Going into this experience, I wasn’t sure what to expect. Would I get fit in at the program? Would I be able to carve a niche out for myself and make a difference in this specific community? Would I feel challenged? Yes, yes and yes. I can honestly say that this summer has been one of the most interesting and challenging of my life thus far. I have learned more things about community action, social change and myself in the past month than I could have ever hoped for. This summer I am working with SCCAP’s Family Development Services with Lisa Connolly, the program coordinator. A component of the South Central Community Action Programs, Inc, Family Development Services (FDS) is devoted to impact wide-ranging change in the larger Adams County community, one individual at a time, by focusing on persons affected by homelessness, poverty and unemployment.

At first I was a little uncertain of my role in the program and wasn’t sure exactly what I was supposed to be doing. However over time I have gained confidence in my ability to effectively adapt to the program and the staff and have actually grown quite comfortable in my role as a GED tutor, coordinator of fundraising, Life Skills assistant and office aide. The people I have met, the clients I have served and the relationships I have formed have truly made this experience much more than I expected it to be. I knew what kind of program this was but I had no idea about the hands on experience I would get actually helping people to change their lives by encouraging self-reliance and healthy interdependence. Everyday I go to the center very assured of the positive work I am doing and well aware of the impact of my community work with individuals facing such daunting issues.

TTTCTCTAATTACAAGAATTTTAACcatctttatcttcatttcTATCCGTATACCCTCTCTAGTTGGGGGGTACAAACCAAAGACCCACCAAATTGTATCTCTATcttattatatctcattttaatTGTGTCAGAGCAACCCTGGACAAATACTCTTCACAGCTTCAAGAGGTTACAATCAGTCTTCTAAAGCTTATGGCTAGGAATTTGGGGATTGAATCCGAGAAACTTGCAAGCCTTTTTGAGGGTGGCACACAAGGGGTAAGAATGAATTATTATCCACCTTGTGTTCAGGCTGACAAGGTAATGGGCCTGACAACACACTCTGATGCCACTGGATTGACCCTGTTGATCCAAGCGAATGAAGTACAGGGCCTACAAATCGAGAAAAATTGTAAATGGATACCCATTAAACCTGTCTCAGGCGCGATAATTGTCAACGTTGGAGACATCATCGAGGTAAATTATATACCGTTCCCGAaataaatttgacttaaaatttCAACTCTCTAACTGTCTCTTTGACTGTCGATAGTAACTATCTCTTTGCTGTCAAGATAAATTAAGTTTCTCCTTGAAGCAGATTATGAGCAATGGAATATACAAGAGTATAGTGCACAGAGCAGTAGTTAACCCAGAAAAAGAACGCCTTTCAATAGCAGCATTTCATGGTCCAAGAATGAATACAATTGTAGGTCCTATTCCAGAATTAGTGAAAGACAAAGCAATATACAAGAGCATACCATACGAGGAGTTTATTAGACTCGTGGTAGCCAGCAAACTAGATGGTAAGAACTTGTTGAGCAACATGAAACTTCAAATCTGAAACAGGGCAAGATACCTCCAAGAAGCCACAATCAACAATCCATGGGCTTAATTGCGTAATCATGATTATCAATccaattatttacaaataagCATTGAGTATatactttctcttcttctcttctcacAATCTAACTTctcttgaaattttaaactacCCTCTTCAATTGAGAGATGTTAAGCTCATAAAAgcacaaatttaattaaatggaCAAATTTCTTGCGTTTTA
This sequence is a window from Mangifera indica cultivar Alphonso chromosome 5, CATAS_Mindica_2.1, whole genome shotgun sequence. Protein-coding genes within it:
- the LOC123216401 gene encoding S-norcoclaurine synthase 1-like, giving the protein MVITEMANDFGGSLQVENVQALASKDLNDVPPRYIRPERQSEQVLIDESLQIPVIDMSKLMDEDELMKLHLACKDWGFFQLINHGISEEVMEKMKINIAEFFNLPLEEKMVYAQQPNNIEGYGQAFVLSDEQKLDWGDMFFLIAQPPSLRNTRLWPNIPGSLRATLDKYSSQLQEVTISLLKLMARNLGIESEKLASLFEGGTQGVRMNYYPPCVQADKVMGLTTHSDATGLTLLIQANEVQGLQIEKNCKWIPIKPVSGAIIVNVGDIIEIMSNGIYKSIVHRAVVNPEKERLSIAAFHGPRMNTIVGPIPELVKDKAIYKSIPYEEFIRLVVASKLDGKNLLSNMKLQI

Lisa Connolly, the program coordinator of Family Development Services, is the unsung hero of this program and is one person I have truly grown to respect and admire. This work is her life’s work and she goes over and beyond what is required to assure the success of this program. Her dedication, passion and sincere desire to help people is visible every single day and I am so very lucky that I was placed in this program to work with her. The responsibility and trust she has placed in me runs contrary to the role I thought I would be playing in the program: merely doing paperwork and making copies. She has given me a role and told me to run with it, putting full faith in my ability to do what needs to be done. The experience that has come from this faith and responsibility has surpassed my greatest expectations and is undoubtedly a long-lasting and beneficial contribution to my understanding of how society, individual responsibility and collective action interconnect and overlap.

John Carney, Heston Intern: Gettysburg – SCCAP’s Family Development Services